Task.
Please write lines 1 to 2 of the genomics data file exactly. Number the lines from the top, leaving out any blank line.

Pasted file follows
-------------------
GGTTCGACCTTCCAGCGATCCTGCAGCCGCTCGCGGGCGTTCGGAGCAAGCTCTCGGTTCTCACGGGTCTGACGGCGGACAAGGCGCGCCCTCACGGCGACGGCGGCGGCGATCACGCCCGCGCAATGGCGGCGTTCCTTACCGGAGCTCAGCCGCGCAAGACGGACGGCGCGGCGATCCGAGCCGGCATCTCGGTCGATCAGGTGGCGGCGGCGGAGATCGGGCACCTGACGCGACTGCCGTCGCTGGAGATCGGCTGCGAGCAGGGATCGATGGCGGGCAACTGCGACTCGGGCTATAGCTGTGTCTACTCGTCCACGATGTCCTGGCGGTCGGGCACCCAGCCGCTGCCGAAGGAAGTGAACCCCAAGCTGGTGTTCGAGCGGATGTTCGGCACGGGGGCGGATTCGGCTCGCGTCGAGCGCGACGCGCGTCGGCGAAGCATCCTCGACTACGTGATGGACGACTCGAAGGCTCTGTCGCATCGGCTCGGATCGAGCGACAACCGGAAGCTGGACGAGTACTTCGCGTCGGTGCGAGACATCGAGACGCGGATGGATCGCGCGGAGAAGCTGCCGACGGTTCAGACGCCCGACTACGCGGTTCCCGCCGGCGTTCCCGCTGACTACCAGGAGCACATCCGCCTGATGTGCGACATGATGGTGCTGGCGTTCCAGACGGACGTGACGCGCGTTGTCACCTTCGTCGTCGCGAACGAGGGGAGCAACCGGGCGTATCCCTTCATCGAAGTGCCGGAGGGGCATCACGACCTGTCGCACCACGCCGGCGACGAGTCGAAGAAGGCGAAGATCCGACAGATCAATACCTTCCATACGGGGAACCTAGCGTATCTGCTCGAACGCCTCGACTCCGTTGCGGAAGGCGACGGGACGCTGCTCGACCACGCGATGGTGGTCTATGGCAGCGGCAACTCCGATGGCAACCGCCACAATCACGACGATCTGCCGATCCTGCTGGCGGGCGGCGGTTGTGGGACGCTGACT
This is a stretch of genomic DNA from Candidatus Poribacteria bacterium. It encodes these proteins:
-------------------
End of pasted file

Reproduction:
GGTTCGACCTTCCAGCGATCCTGCAGCCGCTCGCGGGCGTTCGGAGCAAGCTCTCGGTTCTCACGGGTCTGACGGCGGACAAGGCGCGCCCTCACGGCGACGGCGGCGGCGATCACGCCCGCGCAATGGCGGCGTTCCTTACCGGAGCTCAGCCGCGCAAGACGGACGGCGCGGCGATCCGAGCCGGCATCTCGGTCGATCAGGTGGCGGCGGCGGAGATCGGGCACCTGACGCGACTGCCGTCGCTGGAGATCGGCTGCGAGCAGGGATCGATGGCGGGCAACTGCGACTCGGGCTATAGCTGTGTCTACTCGTCCACGATGTCCTGGCGGTCGGGCACCCAGCCGCTGCCGAAGGAAGTGAACCCCAAGCTGGTGTTCGAGCGGATGTTCGGCACGGGGGCGGATTCGGCTCGCGTCGAGCGCGACGCGCGTCGGCGAAGCATCCTCGACTACGTGATGGACGACTCGAAGGCTCTGTCGCATCGGCTCGGATCGAGCGACAACCGGAAGCTGGACGAGTACTTCGCGTCGGTGCGAGACATCGAGACGCGGATGGATCGCGCGGAGAAGCTGCCGACGGTTCAGACGCCCGACTACGCGGTTCCCGCCGGCGTTCCCGCTGACTACCAGGAGCACATCCGCCTGATGTGCGACATGATGGTGCTGGCGTTCCAGACGGACGTGACGCGCGTTGTCACCTTCGTCGTCGCGAACGAGGGGAGCAACCGGGCGTATCCCTTCATCGAAGTGCCGGAGGGGCATCACGACCTGTCGCACCACGCCGGCGACGAGTCGAAGAAGGCGAAGATCCGACAGATCAATACCTTCCATACGGGGAACCTAGCGTATCTGCTCGAACGCCTCGACTCCGTTGCGGAAGGCGACGGGACGCTGCTCGACCACGCGATGGTGGTCTATGGCAGCGGCAACTCCGATGGCAACCGCCACAATCACGACGATCTGCCGATCCTGCTGGCGGGCGGCGGTTGTGGGACGCTGACT
This is a stretch of genomic DNA from Candidatus Poribacteria bacterium. It encodes these proteins: